Objective: We sought to define the prevalence of definitive end states and their determinants in children given a diagnosis of pulmonary atresia and intact ventricular septum during the neonatal period. Methods: Between 1987 and 1997, 408 neonates with pulmonary atresia and intact ventricular septum were entered into a prospective study by 33 institutions. Competing risks analysis was used to demonstrate the prevalence of 6 end states. Factors predictive of attaining each end state were identified by means of multivariable analysis with bootstrap validation. Results: Overall survival was 77% at 1 month, 70% at 6 months, 60% at 5 years, and 58% at 15 years. Prevalence of end states 15 years after entry were as follows: 2-ventricle repair, 33%; Fontan repair, 20%; 1.5-ventricle repair, 5%; heart transplant, 2%; death before reaching definitive repair, 38%; and alive without definitive repair, 2%. Patient-related factors discriminating among end states primarily included adequacy of right-sided heart structures, degree of aberration of coronary circulation, low birth weight, and tricuspid valve regurgitation. After adjusting for these factors, 2 institutions were predictive of 2-ventricle repair, 1 of Fontan repair, and 6 of death before definitive repair. Two institutions were predictive of both 2-ventricle and Fontan repair. These 2 institutions achieved a higher risk-adjusted prevalence of definitive repair and a lower prevalence of prerepair mortality. Conclusions: Characteristics of neonates with pulmonary atresia and intact ventricular septum predict type of definitive repair. A morphologically driven institutional protocol emphasizing both 2-ventricle and Fontan pathways might mitigate the negative effect of unfavorable morphology. In the current era, 85% of neonates are likely to reach a definitive surgical end point, with 2-ventricle repair achieved in an estimated 50%.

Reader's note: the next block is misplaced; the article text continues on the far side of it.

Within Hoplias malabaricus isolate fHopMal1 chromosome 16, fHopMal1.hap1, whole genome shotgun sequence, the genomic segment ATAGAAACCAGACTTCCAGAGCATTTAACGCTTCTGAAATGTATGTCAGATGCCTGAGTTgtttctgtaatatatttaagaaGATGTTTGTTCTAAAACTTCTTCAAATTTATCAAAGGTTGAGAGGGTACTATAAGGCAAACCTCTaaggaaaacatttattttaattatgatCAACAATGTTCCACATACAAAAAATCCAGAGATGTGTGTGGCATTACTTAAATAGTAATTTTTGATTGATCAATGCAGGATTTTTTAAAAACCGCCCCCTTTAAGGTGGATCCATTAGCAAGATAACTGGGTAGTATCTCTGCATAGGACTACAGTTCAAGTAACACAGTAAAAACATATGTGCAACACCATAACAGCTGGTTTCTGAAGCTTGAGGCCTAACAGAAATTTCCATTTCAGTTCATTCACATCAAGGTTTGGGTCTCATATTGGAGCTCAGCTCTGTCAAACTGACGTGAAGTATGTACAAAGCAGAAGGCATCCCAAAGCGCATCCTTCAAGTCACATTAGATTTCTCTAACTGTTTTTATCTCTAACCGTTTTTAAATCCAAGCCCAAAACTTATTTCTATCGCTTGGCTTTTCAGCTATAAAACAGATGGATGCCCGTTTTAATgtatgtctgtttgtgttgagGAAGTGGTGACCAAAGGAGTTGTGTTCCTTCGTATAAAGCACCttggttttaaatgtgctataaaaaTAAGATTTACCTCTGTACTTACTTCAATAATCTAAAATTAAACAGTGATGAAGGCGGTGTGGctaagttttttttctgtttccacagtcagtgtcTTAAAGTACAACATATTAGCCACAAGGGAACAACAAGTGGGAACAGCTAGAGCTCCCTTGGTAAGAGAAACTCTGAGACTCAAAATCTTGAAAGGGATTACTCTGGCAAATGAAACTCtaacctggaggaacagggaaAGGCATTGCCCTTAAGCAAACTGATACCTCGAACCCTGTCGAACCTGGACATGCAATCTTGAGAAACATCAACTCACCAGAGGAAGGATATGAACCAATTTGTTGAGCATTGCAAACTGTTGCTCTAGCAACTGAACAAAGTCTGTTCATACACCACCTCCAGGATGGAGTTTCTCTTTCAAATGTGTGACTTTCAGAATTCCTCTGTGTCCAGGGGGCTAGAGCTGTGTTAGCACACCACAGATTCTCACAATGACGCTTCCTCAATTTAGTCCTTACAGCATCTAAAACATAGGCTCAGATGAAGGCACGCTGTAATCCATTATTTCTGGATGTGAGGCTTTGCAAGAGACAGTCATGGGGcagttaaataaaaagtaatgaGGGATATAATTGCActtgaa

Bibliographical noteFunding Information:
We thank all the CHSS members and their colleagues in pediatric cardiology for their contributions to the study and the Data Center staff (Geraldine Cullen-Dean, Olga Levesque, and Sally Cai) and institutional coordinators for collecting information and following children. Also acknowledged are the contributions of Drs R. M. Freedom, N. C. Nanda, and J. W. Kirklin in detailing and recording morphologic data. Dr. Ashburn gratefully acknowledges the financial support of the Bradshaw Fellowship in Surgical Research from Wake Forest University School of Medicine.